DD uring 25 years that he has [sic] a career in social communication in this institution, nothing like this has ever happened.” These were the words Romina Castro received from the authorities of the university in Ecuador, where she studies.
In November 2020, Romina learned she would have practical workshops every Saturday. The teacher of this subject told her if she missed at least three times, she would fail. Romina told her teacher she kept the seventh-day Sabbath, but he mentioned it was impossible to make an exception for just one person. Romina went to the Department of Religious Freedom to request support and help for the situation she was facing, since it is her last year in the social communication program.
“After we learned about this situation, the action protocol for this type of case was activated,” says attorney Ignacio Castro, who is in charge of the Department of Religious Freedom at the administrative headquarters of the Adventist Church in southern Ecuador.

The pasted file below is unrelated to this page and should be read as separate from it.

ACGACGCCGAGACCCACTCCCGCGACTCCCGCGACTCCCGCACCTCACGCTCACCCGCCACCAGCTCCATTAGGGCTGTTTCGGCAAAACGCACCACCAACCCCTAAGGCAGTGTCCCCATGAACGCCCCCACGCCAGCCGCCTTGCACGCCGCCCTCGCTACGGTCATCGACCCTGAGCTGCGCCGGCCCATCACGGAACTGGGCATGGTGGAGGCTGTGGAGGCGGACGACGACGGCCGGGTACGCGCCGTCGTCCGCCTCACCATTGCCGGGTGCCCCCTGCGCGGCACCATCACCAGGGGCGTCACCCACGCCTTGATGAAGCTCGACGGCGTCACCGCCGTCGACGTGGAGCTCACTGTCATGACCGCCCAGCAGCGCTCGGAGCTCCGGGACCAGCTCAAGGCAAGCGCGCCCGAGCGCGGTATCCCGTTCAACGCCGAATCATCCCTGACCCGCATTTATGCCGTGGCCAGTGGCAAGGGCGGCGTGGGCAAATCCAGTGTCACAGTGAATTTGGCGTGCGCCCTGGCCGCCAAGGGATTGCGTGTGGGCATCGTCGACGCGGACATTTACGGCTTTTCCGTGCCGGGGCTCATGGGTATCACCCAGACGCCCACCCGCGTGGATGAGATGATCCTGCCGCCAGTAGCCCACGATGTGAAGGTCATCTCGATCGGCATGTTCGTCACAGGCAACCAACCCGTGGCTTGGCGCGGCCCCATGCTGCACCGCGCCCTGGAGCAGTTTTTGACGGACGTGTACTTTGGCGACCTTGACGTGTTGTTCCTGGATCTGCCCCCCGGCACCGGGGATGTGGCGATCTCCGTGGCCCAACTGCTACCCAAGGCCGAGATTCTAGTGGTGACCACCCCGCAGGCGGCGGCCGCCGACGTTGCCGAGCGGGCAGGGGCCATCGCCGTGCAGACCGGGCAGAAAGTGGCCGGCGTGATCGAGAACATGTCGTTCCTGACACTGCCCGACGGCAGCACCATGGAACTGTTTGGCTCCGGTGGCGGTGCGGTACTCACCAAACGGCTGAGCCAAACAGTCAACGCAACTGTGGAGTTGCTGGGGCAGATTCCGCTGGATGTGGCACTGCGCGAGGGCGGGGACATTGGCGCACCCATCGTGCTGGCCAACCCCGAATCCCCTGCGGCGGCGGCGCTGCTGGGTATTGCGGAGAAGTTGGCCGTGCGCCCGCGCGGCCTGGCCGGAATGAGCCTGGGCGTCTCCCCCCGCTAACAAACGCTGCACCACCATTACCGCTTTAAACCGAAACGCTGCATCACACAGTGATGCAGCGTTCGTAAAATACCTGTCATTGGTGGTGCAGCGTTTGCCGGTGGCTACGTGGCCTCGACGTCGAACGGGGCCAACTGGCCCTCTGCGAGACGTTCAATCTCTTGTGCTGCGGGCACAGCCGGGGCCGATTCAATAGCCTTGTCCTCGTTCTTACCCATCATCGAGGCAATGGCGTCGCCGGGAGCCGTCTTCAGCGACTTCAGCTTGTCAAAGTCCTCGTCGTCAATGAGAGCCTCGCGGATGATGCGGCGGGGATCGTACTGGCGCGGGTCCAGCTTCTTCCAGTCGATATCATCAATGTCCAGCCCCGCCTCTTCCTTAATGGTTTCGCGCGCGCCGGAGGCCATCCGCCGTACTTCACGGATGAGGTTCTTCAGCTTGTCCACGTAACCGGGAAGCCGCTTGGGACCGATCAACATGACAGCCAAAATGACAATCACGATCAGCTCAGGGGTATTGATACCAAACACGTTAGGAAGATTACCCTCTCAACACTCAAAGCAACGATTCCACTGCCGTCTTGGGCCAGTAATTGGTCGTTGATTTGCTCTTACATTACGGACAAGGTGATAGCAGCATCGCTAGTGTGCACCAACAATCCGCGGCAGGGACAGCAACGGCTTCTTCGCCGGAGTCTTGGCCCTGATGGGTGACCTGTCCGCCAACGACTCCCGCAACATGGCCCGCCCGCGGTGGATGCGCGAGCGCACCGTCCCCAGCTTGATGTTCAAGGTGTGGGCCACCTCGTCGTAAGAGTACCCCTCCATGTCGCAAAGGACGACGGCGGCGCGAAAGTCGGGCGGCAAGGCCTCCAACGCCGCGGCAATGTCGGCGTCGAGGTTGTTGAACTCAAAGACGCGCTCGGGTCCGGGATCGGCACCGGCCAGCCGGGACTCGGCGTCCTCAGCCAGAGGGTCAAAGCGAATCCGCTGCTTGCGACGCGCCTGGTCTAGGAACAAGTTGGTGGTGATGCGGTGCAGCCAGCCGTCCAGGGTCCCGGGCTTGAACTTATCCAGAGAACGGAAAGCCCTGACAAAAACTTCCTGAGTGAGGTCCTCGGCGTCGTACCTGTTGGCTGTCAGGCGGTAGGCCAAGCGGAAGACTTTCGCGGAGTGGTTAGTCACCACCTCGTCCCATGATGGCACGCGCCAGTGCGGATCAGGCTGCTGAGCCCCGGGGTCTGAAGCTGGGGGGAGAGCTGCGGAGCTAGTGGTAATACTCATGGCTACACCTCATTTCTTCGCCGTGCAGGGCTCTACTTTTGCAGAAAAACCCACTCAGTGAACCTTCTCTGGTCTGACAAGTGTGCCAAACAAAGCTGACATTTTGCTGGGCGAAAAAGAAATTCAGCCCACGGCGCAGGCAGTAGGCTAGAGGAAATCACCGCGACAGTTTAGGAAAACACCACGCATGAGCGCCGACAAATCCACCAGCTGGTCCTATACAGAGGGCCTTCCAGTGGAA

For approximately two months, a legal process was maintained, and on January 5, 2021, the resolution was issued by the academic establishment. The decision made by the board of directors of the Faculty where Romina studies reported an agreement has been reached with all the student’s teachers, and they have agreed to modify their schedules to offer a day other than Saturday and authorize her to resume the radio workshop.
Romina was one of the first participants in the project A Year in Mission (OYIM) in Guayaquil. She is studying social communication and is grateful to God because during these four years of study, her academic performance is good, and that has allowed her to give a credible testimony to her teachers and classmates. She also appreciates the willingness of the teachers.
“I was very afraid because all the authorities said that in 25 years of my career something like this had never happened and that it was difficult to find a solution for me. I even thought about which university I would go to because I could not continue my career without these practices; it is what I need to graduate. However, I felt the embrace of my friends, my family, and God knowing that He is in control of everything ”, Romina exclaimed.
“It is worth being faithful. And the important thing is that this opens an open door for other Adventist college students. You have to be faithful, yes, but the testimony is also important—our actions, our grades, and how we behave at the university ”, she added.
This article was originally published on the South American Division’s Spanish site